Counterpoint —
A Commentary of Jurika, Mills & Keifer LLC
Fourth Quarter: October 2012

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The Chairman and the Chair

Clint Eastwood once famously remarked that “A man’s got to know his limitations.” Turns out, Clint is better interrogating a stoolie than interviewing a stool. Still, his now famous and somewhat bizarre interview of an empty chair at the RNC convention became the unintended high point of the event.

Meanwhile, back in Washington, Federal Reserve chairman Ben Bernanke is dealing with his own empty chair, this one reserved for Congress.

The Chairman and the Chair

In the face of deteriorating global economic conditions, the upcoming “fiscal cliff,” and an apparent lack of urgency on the part of Congress and the President to do anything about it, the Chairman stepped in and did what he does best. He reopened the Fed’s medicine cabinet and prescribed a large new dose of “quantitative easing” to help stimulate the economy, committing the Federal Reserve Bank to keep interest rates low, and to buy in mortgage and other debt through the end of 2014.

And he is not alone. In Europe, Japan, China, and elsewhere around the world, his counterparts at foreign Central Banks have been doing all they can to keep the global economy aloft with their own monetary stimulus.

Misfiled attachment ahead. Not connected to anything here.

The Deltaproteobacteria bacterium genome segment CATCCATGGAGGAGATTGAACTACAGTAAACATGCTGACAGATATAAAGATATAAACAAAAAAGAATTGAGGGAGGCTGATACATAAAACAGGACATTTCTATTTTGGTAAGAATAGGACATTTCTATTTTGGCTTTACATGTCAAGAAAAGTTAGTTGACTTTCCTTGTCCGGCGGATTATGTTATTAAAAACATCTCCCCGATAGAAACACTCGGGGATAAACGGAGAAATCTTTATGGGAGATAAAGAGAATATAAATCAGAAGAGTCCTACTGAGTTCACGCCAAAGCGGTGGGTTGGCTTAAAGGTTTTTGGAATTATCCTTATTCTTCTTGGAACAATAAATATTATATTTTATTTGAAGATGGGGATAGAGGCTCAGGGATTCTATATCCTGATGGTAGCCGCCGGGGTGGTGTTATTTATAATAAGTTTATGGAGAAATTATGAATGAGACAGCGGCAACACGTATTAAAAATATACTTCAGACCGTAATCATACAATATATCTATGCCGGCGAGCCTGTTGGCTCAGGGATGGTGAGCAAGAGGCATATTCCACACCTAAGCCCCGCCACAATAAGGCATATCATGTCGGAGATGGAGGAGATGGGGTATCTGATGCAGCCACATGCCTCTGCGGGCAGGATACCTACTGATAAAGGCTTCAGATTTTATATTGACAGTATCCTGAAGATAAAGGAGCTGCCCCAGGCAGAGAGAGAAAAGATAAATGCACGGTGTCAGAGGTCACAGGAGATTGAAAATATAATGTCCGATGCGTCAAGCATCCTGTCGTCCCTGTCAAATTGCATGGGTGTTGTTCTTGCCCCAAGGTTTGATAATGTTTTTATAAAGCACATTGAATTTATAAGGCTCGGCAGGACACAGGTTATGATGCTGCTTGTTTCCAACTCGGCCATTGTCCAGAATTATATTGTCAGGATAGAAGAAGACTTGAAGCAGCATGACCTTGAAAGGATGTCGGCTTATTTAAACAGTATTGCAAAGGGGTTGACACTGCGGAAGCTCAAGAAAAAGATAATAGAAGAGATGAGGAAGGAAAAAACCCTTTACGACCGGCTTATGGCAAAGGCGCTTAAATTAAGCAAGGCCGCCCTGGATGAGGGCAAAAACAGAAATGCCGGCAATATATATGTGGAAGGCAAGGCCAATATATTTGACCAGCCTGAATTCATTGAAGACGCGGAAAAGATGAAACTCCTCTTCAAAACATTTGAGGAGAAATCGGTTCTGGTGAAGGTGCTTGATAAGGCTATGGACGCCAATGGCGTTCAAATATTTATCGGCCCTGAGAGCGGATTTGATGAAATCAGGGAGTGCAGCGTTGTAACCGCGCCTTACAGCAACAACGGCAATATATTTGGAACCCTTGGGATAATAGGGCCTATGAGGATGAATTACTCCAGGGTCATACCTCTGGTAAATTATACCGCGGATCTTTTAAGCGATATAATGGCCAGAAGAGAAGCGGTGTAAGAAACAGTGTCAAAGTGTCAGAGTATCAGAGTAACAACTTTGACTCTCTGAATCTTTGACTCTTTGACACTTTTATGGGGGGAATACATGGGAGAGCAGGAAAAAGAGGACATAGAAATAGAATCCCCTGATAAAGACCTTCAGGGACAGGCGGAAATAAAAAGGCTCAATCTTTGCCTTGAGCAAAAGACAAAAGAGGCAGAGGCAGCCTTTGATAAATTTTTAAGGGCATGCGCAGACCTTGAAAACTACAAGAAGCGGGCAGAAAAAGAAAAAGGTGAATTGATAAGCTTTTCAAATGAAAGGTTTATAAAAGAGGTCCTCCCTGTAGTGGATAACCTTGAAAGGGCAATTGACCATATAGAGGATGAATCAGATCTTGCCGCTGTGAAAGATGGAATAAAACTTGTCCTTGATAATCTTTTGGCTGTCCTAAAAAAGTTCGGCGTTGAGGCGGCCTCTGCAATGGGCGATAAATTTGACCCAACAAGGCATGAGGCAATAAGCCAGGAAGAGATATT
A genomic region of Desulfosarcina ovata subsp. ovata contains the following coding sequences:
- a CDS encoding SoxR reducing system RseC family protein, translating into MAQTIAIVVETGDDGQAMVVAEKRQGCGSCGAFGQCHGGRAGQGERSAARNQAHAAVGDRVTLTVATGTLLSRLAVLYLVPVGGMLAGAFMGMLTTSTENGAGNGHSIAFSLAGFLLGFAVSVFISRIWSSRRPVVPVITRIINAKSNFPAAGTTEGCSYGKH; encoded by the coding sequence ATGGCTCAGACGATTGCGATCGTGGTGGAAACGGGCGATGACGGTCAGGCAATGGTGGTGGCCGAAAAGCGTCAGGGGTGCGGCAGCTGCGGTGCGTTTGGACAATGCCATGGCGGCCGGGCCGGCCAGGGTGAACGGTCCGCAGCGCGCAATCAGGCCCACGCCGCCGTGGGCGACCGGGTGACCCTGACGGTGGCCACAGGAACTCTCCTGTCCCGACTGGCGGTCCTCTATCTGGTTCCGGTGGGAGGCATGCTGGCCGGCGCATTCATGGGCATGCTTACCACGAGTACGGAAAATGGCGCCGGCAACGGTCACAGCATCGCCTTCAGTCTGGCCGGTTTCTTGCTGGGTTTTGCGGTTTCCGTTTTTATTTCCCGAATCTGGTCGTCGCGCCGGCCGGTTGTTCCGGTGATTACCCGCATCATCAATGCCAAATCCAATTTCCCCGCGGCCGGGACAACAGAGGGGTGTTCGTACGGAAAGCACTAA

Their actions have so far helped to stabilize and lift the financial markets in spite of a somewhat foreboding macroeconomic outlook and large uncertainties lurking ahead. During the third quarter, global stock markets turned in strong results. The S&P 500 marked a new post-crisis high, up 6% for the quarter and 16% year to date. Europe and emerging markets also turned in strong performance for the quarter. 

Just where global stock markets and long-term interest rates would be without aggressive central bank intervention is a good question.

It is very likely that stock markets would be lower and interest rates would be higher.

The latest dose of monetary meth, along with open-ended commitments of future support have helped to ease near-term concerns about large risks to the financial system, especially in Europe. The Central banks have made it clear that they will do whatever is in their power to stabilize and support the global economy despite the best efforts of elected officials to do as little as possible, for as long as possible to avoid dealing with the difficult problems at hand.

And so, despite the host of uncertainties facing them, and perhaps because the markets are in a highly medicated state, investors have bid up stock prices.

Given the run-up in the market year-to-date relative to the current state of affairs in the world, we think global stock markets, especially in the U.S. are vulnerable to a pullback.

We do not expect a major downturn in the stock markets unless economic fundamentals deteriorate significantly from here, but we do think that at current valuation levels it makes sense to realize some gains and reposition portfolios towards areas of greater value and opportunity, and adopt a more defensive posture overall.


Global growth is slowing. Europe, the world’s largest economic zone in terms of aggregate GDP is in a deepening recession.

Charts I and II show the Purchasing Managers Index for manufacturing and services for the U.S., Europe and China. Any number above 50 on the PMI indicates expectations for growth, and below 50 indicates contraction.

Chart 1
Chart 2